Wednesday, July 23, 2008

Cathedrals and the Transcendence of God

Why would anyone ever want to worship in a big ol' ugly cathedral? One reason I believe people are attracted to Gothic architecture is because it communicates the transcendence or "bigness" of God. To quote John Piper, people go to the Grand Canyon not to feel big about themselves but to be overwhelmed by the sheer magnitude of it! (my paraphrase). A lot of modern churches do a pretty good job (using architecture and liturgical forms) to communicate the immanence or closeness of God but they are not doing a very good job communicating the transcendence or even the holiness of God for that matter.


Jennifer said...

Unfortunately, even the beautiful cathedrals of Europe, because they are predominantly Catholic, tend to glorify man, not God. They are filled with "Holy" relics, the bones of dead saints, priests and royalty on display in glass cases. I remember, in the German Cathedral of Koln (Cologne), viewing the corpses of dead popes, their bones covered with jewels and gold. What a contrast to the image of the saints in Glory laying their crowns before the Lord! While these buildings are immense and stunning in many ways, we humans tend to use them to glorify ourselves rather than the One we claim to worship under their gilded beams.

Chris said...

Sad but true! It's unfortunate that God gives men gifts and rather than use them for His glory they use them to glorify themselves. Even under the guise of "church buildings" built for the for the "glory of God."

But I will say, I view every form as an "art form" and if there is beauty there it is ultimately derived from God (the source of all beauty), even if it's crafted under the most selfish of motives. Just like those jewels and crowns given to dead popes. Reminds me of a pearl in a pig's snout!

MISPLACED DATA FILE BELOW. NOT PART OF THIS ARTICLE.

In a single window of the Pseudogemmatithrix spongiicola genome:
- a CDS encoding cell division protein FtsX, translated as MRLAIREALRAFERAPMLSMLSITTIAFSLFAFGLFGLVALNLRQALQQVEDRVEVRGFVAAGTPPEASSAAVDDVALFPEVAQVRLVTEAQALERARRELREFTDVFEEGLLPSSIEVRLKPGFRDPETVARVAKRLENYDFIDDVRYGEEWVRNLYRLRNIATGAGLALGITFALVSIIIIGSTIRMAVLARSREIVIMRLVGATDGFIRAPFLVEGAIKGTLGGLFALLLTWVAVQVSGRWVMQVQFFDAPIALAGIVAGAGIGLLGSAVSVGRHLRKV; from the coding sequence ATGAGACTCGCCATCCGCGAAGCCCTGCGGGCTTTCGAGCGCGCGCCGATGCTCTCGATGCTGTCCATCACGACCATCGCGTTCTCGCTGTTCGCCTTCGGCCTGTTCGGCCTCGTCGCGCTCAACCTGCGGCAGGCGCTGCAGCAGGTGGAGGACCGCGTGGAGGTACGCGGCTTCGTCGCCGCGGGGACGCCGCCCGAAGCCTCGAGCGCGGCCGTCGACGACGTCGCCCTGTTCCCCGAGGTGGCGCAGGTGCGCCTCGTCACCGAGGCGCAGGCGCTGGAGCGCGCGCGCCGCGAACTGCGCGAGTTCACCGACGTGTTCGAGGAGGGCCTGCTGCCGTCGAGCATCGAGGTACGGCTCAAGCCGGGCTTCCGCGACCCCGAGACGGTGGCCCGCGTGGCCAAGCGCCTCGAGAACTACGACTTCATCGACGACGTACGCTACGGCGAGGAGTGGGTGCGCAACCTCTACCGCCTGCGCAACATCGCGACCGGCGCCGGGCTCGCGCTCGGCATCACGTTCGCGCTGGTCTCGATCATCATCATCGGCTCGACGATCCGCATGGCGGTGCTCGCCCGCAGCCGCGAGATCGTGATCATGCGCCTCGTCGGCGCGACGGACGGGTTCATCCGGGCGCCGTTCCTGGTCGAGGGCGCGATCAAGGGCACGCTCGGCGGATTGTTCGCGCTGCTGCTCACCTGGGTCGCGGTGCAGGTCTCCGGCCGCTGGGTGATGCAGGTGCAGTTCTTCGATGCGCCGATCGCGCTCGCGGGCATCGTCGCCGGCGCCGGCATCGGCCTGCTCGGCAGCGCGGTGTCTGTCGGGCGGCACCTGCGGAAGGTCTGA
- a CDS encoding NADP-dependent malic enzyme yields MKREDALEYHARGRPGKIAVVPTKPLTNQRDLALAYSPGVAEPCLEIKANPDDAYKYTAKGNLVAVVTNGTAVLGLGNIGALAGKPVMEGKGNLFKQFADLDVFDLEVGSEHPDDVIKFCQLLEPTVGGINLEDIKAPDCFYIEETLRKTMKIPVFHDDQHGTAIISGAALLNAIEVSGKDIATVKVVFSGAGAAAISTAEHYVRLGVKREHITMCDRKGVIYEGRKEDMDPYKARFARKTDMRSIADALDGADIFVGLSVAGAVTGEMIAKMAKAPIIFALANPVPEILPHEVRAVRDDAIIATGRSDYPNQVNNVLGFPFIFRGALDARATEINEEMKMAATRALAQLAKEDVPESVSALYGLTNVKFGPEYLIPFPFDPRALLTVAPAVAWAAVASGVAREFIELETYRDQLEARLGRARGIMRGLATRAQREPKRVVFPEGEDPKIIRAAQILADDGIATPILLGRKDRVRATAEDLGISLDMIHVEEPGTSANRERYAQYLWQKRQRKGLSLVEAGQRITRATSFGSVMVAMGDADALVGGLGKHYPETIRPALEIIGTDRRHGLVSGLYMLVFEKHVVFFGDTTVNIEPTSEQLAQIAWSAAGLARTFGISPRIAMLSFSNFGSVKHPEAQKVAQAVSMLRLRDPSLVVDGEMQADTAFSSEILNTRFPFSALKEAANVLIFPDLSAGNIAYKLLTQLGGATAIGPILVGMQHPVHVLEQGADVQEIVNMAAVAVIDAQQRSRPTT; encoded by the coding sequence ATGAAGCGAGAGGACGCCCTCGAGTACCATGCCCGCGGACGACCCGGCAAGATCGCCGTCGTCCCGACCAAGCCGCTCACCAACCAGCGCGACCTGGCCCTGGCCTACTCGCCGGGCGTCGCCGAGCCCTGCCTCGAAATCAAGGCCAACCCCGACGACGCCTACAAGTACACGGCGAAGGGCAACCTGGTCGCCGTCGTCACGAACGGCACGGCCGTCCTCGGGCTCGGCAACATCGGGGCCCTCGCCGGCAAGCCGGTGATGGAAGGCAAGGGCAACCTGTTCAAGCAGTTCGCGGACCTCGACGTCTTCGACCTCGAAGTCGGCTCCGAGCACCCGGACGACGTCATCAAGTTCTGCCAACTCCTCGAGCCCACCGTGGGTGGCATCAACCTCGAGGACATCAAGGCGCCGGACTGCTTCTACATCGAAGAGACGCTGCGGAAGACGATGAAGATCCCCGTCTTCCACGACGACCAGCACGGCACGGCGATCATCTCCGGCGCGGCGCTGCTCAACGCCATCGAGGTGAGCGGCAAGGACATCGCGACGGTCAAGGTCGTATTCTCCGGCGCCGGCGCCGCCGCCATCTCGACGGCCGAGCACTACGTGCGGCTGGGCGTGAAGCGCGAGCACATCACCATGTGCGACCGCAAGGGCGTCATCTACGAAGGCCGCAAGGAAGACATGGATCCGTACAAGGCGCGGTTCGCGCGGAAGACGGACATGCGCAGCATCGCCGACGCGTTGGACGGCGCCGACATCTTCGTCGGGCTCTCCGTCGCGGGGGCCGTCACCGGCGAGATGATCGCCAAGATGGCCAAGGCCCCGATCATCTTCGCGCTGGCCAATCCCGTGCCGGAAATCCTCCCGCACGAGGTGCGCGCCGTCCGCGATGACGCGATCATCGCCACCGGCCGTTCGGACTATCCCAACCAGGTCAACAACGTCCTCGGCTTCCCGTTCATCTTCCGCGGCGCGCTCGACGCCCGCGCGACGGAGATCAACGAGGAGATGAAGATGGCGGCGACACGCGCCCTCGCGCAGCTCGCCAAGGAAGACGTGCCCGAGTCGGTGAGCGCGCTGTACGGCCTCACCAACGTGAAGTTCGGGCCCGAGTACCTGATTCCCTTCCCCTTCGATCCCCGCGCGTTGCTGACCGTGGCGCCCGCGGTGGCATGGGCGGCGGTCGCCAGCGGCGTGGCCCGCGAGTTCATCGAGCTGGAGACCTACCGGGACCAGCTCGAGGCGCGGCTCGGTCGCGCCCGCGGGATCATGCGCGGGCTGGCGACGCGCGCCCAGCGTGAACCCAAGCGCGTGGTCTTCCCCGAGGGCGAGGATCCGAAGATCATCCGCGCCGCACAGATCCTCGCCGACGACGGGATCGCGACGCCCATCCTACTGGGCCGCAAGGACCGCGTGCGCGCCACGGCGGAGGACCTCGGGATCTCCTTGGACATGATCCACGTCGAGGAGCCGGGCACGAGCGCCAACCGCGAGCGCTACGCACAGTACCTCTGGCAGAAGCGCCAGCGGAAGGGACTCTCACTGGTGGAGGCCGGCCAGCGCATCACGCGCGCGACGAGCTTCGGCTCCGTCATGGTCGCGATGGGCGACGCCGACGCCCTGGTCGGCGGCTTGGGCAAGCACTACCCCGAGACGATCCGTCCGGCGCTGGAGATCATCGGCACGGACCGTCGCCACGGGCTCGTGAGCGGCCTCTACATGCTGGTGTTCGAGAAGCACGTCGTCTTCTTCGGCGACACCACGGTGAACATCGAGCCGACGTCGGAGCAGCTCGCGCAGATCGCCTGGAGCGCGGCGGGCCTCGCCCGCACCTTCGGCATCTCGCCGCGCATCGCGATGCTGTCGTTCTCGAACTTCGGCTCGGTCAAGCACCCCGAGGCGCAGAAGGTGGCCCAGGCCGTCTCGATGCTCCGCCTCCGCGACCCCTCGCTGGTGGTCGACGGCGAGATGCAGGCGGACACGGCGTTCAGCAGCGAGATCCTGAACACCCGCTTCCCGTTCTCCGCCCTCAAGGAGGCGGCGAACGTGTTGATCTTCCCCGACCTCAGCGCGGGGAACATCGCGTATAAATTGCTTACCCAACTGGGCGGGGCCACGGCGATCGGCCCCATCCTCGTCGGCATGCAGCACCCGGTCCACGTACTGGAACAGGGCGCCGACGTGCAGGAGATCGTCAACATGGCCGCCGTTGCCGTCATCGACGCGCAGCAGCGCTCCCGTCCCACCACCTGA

Tom Atkins said...

This is something I agree with wholly. I have found myself in God-focused awe every time I entered a cathedral. That same sense of space does something acoustically to music that makes it sound as I would imagine angels sing. What I love about the Gothic architecture, is how, even in small gothic churches, the eye is lifted upward, ever upward. I've seen modern churches do the same thing (I work with a lot of churches in the design phase), but most are going for something different. It will be interesting to see, in a few hundred years, if modern churches still have the power to inspire like the gothics.

Zach said...

I agree with the comments here. A building communicates something.

However, we could just built a little rain shelter and set up some chairs on the edge of the Grand Canyon!

Leonora said...

It's interesting I should run across this topic because I was just contemplating this. Growing up in the Catholic church, I sat in Cathedrals for many, many Sundays. (One of our churches was actually named "The Cathedral") I honestly miss worshiping in these buildings. Whatever man's intentions were when he was designing and building these structures, the ultimate result was a Holy place. As a child, my mind would wander during the mass, but my eyes would always fall on a statue or stained glass and give rise to pondering the history behind those objects or the stories they portrayed. Many times I strained my neck upwards to the lifesized image of the crucified Christ. Let me tell you, it's hard NOT to think about what He was up to. I like the reverence, the echoing sounds (you should see everyone's heads turn when you fall off a pew in the hushed silence of mass : ) the history and yes, the presence of God.
So, if anything was missing in my beliefs as a Catholic, I blame that on the teaching, the readings, the rote prayers and the methods of "the church" but not those buildings!